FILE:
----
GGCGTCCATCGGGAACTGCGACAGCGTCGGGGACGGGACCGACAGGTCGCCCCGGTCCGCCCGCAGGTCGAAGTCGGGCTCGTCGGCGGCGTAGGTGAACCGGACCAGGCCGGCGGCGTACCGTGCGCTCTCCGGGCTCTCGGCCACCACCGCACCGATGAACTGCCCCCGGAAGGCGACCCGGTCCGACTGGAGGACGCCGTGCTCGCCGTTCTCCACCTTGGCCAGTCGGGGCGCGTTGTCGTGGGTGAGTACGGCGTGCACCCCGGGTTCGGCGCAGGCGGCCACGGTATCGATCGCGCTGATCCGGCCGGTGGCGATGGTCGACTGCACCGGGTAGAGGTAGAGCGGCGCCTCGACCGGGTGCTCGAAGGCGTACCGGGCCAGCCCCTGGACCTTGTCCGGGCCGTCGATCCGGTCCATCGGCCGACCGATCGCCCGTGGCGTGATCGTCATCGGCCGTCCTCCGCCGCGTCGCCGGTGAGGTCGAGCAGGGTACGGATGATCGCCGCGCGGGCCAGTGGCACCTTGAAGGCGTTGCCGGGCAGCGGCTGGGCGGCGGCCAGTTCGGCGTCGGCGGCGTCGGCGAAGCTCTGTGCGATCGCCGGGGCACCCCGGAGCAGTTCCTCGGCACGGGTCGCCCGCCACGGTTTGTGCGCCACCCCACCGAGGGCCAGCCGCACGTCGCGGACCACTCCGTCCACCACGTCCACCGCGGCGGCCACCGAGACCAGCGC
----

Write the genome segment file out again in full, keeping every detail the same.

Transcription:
GGCGTCCATCGGGAACTGCGACAGCGTCGGGGACGGGACCGACAGGTCGCCCCGGTCCGCCCGCAGGTCGAAGTCGGGCTCGTCGGCGGCGTAGGTGAACCGGACCAGGCCGGCGGCGTACCGTGCGCTCTCCGGGCTCTCGGCCACCACCGCACCGATGAACTGCCCCCGGAAGGCGACCCGGTCCGACTGGAGGACGCCGTGCTCGCCGTTCTCCACCTTGGCCAGTCGGGGCGCGTTGTCGTGGGTGAGTACGGCGTGCACCCCGGGTTCGGCGCAGGCGGCCACGGTATCGATCGCGCTGATCCGGCCGGTGGCGATGGTCGACTGCACCGGGTAGAGGTAGAGCGGCGCCTCGACCGGGTGCTCGAAGGCGTACCGGGCCAGCCCCTGGACCTTGTCCGGGCCGTCGATCCGGTCCATCGGCCGACCGATCGCCCGTGGCGTGATCGTCATCGGCCGTCCTCCGCCGCGTCGCCGGTGAGGTCGAGCAGGGTACGGATGATCGCCGCGCGGGCCAGTGGCACCTTGAAGGCGTTGCCGGGCAGCGGCTGGGCGGCGGCCAGTTCGGCGTCGGCGGCGTCGGCGAAGCTCTGTGCGATCGCCGGGGCACCCCGGAGCAGTTCCTCGGCACGGGTCGCCCGCCACGGTTTGTGCGCCACCCCACCGAGGGCCAGCCGCACGTCGCGGACCACTCCGTCCACCACGTCCACCGCGGCGGCCACCGAGACCAGCGC